Denver’s Regional Transit District (RTD) says it will have to raise fares and cut service due to higher-than-expected operating costs and lower-than-expected revenues. I am sure this has nothing to do with cost overruns for RTD’s rail lines that are under construction, right? Because operating and construction funds come from two entirely different sources, right?
Well, no, RTD sales tax collections can be spent on either operations or construction. And it is only a coincidence that RTD is thinking of proposing to raise those sales taxes in order to fund those cost overruns.
RTD has plenty of company, as the American Public Transportation Association (APTA) says that transit agencies across the country are raising fares and cutting service. Interesting how every example in this story, from New York to Salt Lake City, is of a transit agency that is struggling to build or maintain an expensive rail system. If they didn’t have to spend hundreds of millions of dollars on trains, they would have plenty of money to operate their buses and wouldn’t have to raise fares and cut service. APTA sort of admits to the connection when it reports that 20 percent of transit agencies say they have not only cut service but delayed new construction due to revenue shortfalls.
The Antiplanner is aware, of course, that the economy (and therefore the tax collections that support transit) is down and fuel prices are up. But recessions are an inevitable part of the business cycle, and just about every transit advocate in the country has been predicting that petroleum prices would go up sooner or later. Why couldn’t the transit planners, who have no hesitation to plan a rail line that requires years to construct and decades to amortize, plan for such inevitable events such as recessions and high gas prices?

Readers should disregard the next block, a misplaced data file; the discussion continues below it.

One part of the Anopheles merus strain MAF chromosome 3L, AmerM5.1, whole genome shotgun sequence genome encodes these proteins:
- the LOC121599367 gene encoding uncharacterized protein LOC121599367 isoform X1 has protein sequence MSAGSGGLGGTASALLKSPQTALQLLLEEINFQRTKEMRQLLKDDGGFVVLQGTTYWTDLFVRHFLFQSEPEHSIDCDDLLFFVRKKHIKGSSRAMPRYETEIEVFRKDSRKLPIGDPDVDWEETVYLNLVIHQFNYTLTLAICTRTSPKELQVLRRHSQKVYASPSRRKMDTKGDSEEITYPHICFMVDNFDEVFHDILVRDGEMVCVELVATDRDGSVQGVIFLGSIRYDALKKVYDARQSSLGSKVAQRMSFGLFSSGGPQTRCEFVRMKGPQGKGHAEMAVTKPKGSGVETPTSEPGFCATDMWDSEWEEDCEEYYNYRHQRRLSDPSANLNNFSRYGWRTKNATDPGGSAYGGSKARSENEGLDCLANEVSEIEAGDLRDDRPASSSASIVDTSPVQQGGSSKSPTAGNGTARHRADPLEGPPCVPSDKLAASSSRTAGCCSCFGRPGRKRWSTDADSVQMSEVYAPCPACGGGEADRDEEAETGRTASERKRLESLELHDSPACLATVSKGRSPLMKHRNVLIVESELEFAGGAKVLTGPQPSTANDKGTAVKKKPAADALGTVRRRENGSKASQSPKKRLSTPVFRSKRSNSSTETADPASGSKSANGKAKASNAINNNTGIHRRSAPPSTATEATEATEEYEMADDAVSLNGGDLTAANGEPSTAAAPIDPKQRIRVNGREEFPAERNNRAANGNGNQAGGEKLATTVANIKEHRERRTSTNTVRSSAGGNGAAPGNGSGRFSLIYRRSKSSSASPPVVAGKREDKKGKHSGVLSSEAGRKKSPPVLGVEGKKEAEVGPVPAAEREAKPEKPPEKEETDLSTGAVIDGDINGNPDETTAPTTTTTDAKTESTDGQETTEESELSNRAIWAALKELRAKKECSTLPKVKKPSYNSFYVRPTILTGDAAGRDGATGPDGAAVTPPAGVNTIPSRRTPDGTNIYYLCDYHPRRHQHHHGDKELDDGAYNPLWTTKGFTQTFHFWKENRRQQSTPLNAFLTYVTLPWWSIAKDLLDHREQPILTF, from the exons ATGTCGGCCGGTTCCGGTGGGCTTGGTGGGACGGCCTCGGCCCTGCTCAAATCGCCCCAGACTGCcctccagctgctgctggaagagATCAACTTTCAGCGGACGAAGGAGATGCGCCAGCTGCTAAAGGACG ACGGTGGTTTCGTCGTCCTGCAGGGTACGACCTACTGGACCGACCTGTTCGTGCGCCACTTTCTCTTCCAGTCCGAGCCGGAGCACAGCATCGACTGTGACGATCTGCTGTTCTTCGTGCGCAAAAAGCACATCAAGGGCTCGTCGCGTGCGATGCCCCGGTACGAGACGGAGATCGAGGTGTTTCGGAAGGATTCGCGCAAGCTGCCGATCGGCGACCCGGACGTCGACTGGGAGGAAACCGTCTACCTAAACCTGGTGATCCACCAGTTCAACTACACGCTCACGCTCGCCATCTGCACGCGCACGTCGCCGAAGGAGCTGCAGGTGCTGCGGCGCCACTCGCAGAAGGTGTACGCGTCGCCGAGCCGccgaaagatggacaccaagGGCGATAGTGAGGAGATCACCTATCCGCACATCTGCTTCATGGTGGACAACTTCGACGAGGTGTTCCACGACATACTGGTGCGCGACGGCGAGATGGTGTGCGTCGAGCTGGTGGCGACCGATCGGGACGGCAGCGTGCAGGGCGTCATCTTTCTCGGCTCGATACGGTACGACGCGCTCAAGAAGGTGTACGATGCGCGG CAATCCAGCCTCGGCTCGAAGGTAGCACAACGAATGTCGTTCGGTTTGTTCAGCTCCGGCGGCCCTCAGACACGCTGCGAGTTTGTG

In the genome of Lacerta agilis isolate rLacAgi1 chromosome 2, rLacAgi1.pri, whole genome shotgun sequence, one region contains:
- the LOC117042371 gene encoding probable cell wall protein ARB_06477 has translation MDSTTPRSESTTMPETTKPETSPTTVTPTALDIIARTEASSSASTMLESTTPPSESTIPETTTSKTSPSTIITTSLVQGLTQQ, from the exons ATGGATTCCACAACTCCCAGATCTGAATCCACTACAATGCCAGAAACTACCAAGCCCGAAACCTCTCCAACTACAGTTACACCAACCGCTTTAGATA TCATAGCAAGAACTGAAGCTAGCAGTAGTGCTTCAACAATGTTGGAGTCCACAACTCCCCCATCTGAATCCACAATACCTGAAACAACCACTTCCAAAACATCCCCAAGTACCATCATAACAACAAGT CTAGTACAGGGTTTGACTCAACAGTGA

The really funny thing is that staid newspapers like the New York Times and Denver Post act like transit is important. Maybe it is in New York City. Everywhere else, including all the cities mentioned in the Times article, not so much.
Transit riders “are often low-wage workers trying to get to their jobs,” says the Times in an effort to generate some sympathy. But they are often well-paid salaried workers trying to get to their jobs too. Also, highway users are also often low-wage workers trying to get to their jobs, but the Times never thought of that when it argued that a stiff federal gas tax is absolutely necessary so transit agencies, which carry 1 percent of passenger travel in the country (and zero percent of freight) can siphon off 20 percent of gas tax collections to fund their boondoggles.
It is time to reform transit so that it can stop lurching from crisis to crisis. Maybe the best way to achieve that reform is for Congress to fail to renew the gas tax, which will put transit agencies in an even bigger bind than ever and force them to consider real solutions, such as contracting out and privatization.